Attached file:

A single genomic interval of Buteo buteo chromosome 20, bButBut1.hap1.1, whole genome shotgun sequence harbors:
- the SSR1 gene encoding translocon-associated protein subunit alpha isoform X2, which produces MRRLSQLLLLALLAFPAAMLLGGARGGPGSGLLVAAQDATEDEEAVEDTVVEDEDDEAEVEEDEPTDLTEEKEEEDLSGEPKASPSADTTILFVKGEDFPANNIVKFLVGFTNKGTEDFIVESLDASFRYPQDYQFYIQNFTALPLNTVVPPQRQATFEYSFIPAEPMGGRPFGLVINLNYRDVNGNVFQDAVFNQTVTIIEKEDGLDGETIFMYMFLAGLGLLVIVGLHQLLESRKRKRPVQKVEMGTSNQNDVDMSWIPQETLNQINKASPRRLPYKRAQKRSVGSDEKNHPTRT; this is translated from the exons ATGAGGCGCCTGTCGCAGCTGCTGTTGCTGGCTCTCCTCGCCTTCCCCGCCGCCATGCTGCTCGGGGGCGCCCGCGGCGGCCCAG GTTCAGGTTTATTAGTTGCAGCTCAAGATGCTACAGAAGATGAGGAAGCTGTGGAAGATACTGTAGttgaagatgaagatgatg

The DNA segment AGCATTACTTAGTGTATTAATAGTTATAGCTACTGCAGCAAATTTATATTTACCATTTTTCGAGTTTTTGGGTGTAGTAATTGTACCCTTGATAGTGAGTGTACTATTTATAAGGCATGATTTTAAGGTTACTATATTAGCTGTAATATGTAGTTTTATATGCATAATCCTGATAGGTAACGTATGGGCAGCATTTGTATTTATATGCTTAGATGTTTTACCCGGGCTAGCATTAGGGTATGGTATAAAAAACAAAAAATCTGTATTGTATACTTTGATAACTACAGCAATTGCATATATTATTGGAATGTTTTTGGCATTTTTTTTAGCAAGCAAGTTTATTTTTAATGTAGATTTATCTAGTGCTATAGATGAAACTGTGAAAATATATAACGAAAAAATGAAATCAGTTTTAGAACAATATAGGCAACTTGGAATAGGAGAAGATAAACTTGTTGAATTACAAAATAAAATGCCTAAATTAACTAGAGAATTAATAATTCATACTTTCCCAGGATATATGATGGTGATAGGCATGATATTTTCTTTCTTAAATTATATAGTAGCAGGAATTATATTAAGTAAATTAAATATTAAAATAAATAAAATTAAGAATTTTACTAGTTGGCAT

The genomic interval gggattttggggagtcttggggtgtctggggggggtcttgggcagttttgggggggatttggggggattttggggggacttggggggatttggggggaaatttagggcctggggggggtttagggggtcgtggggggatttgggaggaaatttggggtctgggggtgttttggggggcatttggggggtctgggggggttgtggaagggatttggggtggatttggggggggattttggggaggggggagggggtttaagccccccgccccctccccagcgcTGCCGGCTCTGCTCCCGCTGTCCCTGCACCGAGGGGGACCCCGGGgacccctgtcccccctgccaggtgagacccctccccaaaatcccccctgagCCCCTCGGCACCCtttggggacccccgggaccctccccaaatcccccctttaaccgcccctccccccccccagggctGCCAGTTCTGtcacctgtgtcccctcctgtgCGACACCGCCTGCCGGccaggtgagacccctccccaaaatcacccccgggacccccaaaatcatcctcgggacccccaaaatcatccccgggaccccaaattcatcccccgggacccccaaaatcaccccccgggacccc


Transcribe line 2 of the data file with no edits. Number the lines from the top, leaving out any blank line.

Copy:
- the SSR1 gene encoding translocon-associated protein subunit alpha isoform X2, which produces MRRLSQLLLLALLAFPAAMLLGGARGGPGSGLLVAAQDATEDEEAVEDTVVEDEDDEAEVEEDEPTDLTEEKEEEDLSGEPKASPSADTTILFVKGEDFPANNIVKFLVGFTNKGTEDFIVESLDASFRYPQDYQFYIQNFTALPLNTVVPPQRQATFEYSFIPAEPMGGRPFGLVINLNYRDVNGNVFQDAVFNQTVTIIEKEDGLDGETIFMYMFLAGLGLLVIVGLHQLLESRKRKRPVQKVEMGTSNQNDVDMSWIPQETLNQINKASPRRLPYKRAQKRSVGSDEKNHPTRT; this is translated from the exons ATGAGGCGCCTGTCGCAGCTGCTGTTGCTGGCTCTCCTCGCCTTCCCCGCCGCCATGCTGCTCGGGGGCGCCCGCGGCGGCCCAG GTTCAGGTTTATTAGTTGCAGCTCAAGATGCTACAGAAGATGAGGAAGCTGTGGAAGATACTGTAGttgaagatgaagatgatg